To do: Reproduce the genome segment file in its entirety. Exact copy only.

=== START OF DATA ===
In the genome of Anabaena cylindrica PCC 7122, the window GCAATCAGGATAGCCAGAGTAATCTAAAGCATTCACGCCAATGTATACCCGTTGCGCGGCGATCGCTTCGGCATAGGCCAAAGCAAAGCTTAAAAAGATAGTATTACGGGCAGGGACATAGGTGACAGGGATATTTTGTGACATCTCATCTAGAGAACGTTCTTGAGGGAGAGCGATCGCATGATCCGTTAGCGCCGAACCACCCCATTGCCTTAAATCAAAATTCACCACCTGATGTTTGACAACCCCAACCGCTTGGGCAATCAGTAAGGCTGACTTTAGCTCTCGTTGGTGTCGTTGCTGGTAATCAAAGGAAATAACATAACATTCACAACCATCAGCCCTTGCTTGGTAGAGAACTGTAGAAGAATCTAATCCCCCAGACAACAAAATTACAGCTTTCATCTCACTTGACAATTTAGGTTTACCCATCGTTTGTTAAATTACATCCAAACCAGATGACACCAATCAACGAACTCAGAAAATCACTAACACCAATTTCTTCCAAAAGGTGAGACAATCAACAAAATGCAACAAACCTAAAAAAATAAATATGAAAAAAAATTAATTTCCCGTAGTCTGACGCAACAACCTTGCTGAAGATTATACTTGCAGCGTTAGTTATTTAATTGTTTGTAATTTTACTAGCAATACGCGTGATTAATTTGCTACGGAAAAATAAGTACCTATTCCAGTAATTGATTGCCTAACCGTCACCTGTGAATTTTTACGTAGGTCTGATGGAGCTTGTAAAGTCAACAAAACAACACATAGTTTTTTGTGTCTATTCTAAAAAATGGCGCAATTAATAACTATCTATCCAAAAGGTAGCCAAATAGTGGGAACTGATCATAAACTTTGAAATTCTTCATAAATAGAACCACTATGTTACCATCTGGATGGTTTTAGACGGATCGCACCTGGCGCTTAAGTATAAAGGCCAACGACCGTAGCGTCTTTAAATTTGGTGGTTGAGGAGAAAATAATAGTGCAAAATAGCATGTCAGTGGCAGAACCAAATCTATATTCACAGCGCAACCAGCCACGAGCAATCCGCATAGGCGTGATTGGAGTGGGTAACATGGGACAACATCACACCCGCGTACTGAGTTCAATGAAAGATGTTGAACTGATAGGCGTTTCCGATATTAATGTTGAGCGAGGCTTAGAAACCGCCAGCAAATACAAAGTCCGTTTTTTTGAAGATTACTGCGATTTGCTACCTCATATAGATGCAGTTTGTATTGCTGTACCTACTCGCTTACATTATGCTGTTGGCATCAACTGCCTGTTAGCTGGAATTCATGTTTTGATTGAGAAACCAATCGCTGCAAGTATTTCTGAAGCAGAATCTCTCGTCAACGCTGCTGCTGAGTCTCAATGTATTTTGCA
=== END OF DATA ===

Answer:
In the genome of Anabaena cylindrica PCC 7122, the window GCAATCAGGATAGCCAGAGTAATCTAAAGCATTCACGCCAATGTATACCCGTTGCGCGGCGATCGCTTCGGCATAGGCCAAAGCAAAGCTTAAAAAGATAGTATTACGGGCAGGGACATAGGTGACAGGGATATTTTGTGACATCTCATCTAGAGAACGTTCTTGAGGGAGAGCGATCGCATGATCCGTTAGCGCCGAACCACCCCATTGCCTTAAATCAAAATTCACCACCTGATGTTTGACAACCCCAACCGCTTGGGCAATCAGTAAGGCTGACTTTAGCTCTCGTTGGTGTCGTTGCTGGTAATCAAAGGAAATAACATAACATTCACAACCATCAGCCCTTGCTTGGTAGAGAACTGTAGAAGAATCTAATCCCCCAGACAACAAAATTACAGCTTTCATCTCACTTGACAATTTAGGTTTACCCATCGTTTGTTAAATTACATCCAAACCAGATGACACCAATCAACGAACTCAGAAAATCACTAACACCAATTTCTTCCAAAAGGTGAGACAATCAACAAAATGCAACAAACCTAAAAAAATAAATATGAAAAAAAATTAATTTCCCGTAGTCTGACGCAACAACCTTGCTGAAGATTATACTTGCAGCGTTAGTTATTTAATTGTTTGTAATTTTACTAGCAATACGCGTGATTAATTTGCTACGGAAAAATAAGTACCTATTCCAGTAATTGATTGCCTAACCGTCACCTGTGAATTTTTACGTAGGTCTGATGGAGCTTGTAAAGTCAACAAAACAACACATAGTTTTTTGTGTCTATTCTAAAAAATGGCGCAATTAATAACTATCTATCCAAAAGGTAGCCAAATAGTGGGAACTGATCATAAACTTTGAAATTCTTCATAAATAGAACCACTATGTTACCATCTGGATGGTTTTAGACGGATCGCACCTGGCGCTTAAGTATAAAGGCCAACGACCGTAGCGTCTTTAAATTTGGTGGTTGAGGAGAAAATAATAGTGCAAAATAGCATGTCAGTGGCAGAACCAAATCTATATTCACAGCGCAACCAGCCACGAGCAATCCGCATAGGCGTGATTGGAGTGGGTAACATGGGACAACATCACACCCGCGTACTGAGTTCAATGAAAGATGTTGAACTGATAGGCGTTTCCGATATTAATGTTGAGCGAGGCTTAGAAACCGCCAGCAAATACAAAGTCCGTTTTTTTGAAGATTACTGCGATTTGCTACCTCATATAGATGCAGTTTGTATTGCTGTACCTACTCGCTTACATTATGCTGTTGGCATCAACTGCCTGTTAGCTGGAATTCATGTTTTGATTGAGAAACCAATCGCTGCAAGTATTTCTGAAGCAGAATCTCTCGTCAACGCTGCTGCTGAGTCTCAATGTATTTTGCA